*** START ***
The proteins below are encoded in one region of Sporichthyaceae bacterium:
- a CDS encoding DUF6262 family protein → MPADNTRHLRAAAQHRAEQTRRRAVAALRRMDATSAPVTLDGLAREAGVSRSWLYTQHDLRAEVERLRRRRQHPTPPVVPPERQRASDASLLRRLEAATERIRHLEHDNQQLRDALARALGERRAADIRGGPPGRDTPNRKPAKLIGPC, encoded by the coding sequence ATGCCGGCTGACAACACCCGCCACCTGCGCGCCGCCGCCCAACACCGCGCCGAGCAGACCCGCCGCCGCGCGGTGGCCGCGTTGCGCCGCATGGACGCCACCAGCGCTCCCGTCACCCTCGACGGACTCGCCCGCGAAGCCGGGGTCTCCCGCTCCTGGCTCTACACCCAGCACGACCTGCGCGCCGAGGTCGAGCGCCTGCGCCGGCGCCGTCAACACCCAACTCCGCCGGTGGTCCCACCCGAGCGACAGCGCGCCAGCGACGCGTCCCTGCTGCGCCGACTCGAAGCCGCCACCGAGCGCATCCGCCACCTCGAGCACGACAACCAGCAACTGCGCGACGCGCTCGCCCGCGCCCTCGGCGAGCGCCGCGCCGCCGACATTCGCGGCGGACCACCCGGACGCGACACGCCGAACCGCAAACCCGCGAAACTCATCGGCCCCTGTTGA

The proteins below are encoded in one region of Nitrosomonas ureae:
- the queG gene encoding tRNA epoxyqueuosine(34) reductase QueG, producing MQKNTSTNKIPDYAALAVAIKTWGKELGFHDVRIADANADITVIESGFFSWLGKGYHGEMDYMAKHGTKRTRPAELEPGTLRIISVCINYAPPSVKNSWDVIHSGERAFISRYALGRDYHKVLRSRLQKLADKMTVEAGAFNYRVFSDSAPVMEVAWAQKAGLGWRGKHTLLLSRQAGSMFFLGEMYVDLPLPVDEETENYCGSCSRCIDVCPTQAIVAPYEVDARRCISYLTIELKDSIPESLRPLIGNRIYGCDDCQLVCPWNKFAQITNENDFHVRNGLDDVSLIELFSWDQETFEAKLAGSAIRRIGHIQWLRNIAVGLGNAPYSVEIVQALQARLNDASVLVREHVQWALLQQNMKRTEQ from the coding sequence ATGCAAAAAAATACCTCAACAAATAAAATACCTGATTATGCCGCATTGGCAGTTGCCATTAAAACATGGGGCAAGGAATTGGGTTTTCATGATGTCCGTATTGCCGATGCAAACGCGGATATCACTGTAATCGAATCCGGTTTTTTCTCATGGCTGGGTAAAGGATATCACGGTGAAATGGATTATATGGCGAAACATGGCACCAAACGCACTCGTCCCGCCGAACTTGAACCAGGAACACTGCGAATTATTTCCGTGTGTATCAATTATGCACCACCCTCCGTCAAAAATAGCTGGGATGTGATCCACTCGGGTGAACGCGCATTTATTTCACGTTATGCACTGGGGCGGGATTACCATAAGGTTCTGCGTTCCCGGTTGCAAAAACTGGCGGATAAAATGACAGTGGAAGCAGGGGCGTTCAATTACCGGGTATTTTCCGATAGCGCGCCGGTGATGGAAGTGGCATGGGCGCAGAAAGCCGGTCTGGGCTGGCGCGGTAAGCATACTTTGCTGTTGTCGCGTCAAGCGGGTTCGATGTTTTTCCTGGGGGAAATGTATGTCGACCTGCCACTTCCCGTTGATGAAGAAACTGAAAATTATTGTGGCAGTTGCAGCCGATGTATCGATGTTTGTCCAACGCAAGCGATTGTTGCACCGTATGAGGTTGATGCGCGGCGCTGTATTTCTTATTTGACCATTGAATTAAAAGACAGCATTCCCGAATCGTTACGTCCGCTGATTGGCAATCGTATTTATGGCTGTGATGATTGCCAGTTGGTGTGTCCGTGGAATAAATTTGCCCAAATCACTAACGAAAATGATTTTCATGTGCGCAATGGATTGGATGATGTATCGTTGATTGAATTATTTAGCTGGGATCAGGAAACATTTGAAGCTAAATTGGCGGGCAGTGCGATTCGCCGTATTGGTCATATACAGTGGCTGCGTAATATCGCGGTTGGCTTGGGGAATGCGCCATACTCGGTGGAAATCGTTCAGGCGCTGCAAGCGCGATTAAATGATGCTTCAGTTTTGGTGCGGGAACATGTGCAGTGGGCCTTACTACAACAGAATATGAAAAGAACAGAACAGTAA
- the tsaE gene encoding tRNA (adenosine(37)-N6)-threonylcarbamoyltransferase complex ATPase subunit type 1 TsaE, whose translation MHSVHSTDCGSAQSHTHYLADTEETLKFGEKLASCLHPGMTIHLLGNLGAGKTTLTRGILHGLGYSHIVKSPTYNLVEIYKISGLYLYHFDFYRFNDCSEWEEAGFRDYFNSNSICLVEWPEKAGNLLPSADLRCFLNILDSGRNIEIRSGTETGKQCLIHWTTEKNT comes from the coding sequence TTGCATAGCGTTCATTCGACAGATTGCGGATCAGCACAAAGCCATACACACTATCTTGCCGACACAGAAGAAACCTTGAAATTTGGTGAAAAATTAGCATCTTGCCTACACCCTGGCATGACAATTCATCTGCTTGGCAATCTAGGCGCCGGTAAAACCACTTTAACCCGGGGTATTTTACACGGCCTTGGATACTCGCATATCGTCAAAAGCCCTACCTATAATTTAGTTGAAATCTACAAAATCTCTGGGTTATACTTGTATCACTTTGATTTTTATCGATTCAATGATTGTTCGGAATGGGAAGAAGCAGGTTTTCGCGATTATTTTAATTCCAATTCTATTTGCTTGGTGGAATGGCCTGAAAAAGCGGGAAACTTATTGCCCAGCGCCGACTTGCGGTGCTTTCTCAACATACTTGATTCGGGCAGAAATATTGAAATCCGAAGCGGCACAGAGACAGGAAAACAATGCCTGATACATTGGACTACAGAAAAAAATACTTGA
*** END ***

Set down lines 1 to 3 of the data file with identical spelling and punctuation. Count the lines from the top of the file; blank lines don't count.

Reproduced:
The proteins below are encoded in one region of Sporichthyaceae bacterium:
- a CDS encoding DUF6262 family protein → MPADNTRHLRAAAQHRAEQTRRRAVAALRRMDATSAPVTLDGLAREAGVSRSWLYTQHDLRAEVERLRRRRQHPTPPVVPPERQRASDASLLRRLEAATERIRHLEHDNQQLRDALARALGERRAADIRGGPPGRDTPNRKPAKLIGPC, encoded by the coding sequence ATGCCGGCTGACAACACCCGCCACCTGCGCGCCGCCGCCCAACACCGCGCCGAGCAGACCCGCCGCCGCGCGGTGGCCGCGTTGCGCCGCATGGACGCCACCAGCGCTCCCGTCACCCTCGACGGACTCGCCCGCGAAGCCGGGGTCTCCCGCTCCTGGCTCTACACCCAGCACGACCTGCGCGCCGAGGTCGAGCGCCTGCGCCGGCGCCGTCAACACCCAACTCCGCCGGTGGTCCCACCCGAGCGACAGCGCGCCAGCGACGCGTCCCTGCTGCGCCGACTCGAAGCCGCCACCGAGCGCATCCGCCACCTCGAGCACGACAACCAGCAACTGCGCGACGCGCTCGCCCGCGCCCTCGGCGAGCGCCGCGCCGCCGACATTCGCGGCGGACCACCCGGACGCGACACGCCGAACCGCAAACCCGCGAAACTCATCGGCCCCTGTTGA

The proteins below are encoded in one region of Nitrosomonas ureae: